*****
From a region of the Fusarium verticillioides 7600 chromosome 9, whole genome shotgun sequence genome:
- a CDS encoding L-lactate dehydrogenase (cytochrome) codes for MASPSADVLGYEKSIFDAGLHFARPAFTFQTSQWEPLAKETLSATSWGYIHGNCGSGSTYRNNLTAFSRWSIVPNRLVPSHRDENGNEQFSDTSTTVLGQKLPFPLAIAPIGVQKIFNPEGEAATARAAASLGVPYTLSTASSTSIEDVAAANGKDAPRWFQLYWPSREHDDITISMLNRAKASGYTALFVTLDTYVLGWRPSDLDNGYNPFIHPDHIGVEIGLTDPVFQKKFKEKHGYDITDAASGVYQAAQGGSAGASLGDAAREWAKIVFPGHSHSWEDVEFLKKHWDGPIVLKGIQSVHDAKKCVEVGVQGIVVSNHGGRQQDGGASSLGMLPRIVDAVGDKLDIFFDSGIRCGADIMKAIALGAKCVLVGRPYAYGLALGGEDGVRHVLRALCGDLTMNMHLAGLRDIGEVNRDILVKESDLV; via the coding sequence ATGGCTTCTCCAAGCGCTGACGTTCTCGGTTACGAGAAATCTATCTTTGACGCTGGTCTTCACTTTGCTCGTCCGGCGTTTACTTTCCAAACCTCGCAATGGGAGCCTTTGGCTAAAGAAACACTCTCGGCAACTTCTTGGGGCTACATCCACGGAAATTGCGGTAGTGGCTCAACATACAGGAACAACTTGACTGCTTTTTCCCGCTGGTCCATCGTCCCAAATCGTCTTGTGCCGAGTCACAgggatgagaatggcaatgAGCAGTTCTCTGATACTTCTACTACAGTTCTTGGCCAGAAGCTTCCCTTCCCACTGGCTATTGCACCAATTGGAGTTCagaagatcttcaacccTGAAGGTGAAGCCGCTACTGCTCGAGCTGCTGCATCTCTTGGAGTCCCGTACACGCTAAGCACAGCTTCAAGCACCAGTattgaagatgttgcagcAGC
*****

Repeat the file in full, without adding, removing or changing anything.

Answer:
From a region of the Fusarium verticillioides 7600 chromosome 9, whole genome shotgun sequence genome:
- a CDS encoding L-lactate dehydrogenase (cytochrome) codes for MASPSADVLGYEKSIFDAGLHFARPAFTFQTSQWEPLAKETLSATSWGYIHGNCGSGSTYRNNLTAFSRWSIVPNRLVPSHRDENGNEQFSDTSTTVLGQKLPFPLAIAPIGVQKIFNPEGEAATARAAASLGVPYTLSTASSTSIEDVAAANGKDAPRWFQLYWPSREHDDITISMLNRAKASGYTALFVTLDTYVLGWRPSDLDNGYNPFIHPDHIGVEIGLTDPVFQKKFKEKHGYDITDAASGVYQAAQGGSAGASLGDAAREWAKIVFPGHSHSWEDVEFLKKHWDGPIVLKGIQSVHDAKKCVEVGVQGIVVSNHGGRQQDGGASSLGMLPRIVDAVGDKLDIFFDSGIRCGADIMKAIALGAKCVLVGRPYAYGLALGGEDGVRHVLRALCGDLTMNMHLAGLRDIGEVNRDILVKESDLV; via the coding sequence ATGGCTTCTCCAAGCGCTGACGTTCTCGGTTACGAGAAATCTATCTTTGACGCTGGTCTTCACTTTGCTCGTCCGGCGTTTACTTTCCAAACCTCGCAATGGGAGCCTTTGGCTAAAGAAACACTCTCGGCAACTTCTTGGGGCTACATCCACGGAAATTGCGGTAGTGGCTCAACATACAGGAACAACTTGACTGCTTTTTCCCGCTGGTCCATCGTCCCAAATCGTCTTGTGCCGAGTCACAgggatgagaatggcaatgAGCAGTTCTCTGATACTTCTACTACAGTTCTTGGCCAGAAGCTTCCCTTCCCACTGGCTATTGCACCAATTGGAGTTCagaagatcttcaacccTGAAGGTGAAGCCGCTACTGCTCGAGCTGCTGCATCTCTTGGAGTCCCGTACACGCTAAGCACAGCTTCAAGCACCAGTattgaagatgttgcagcAGC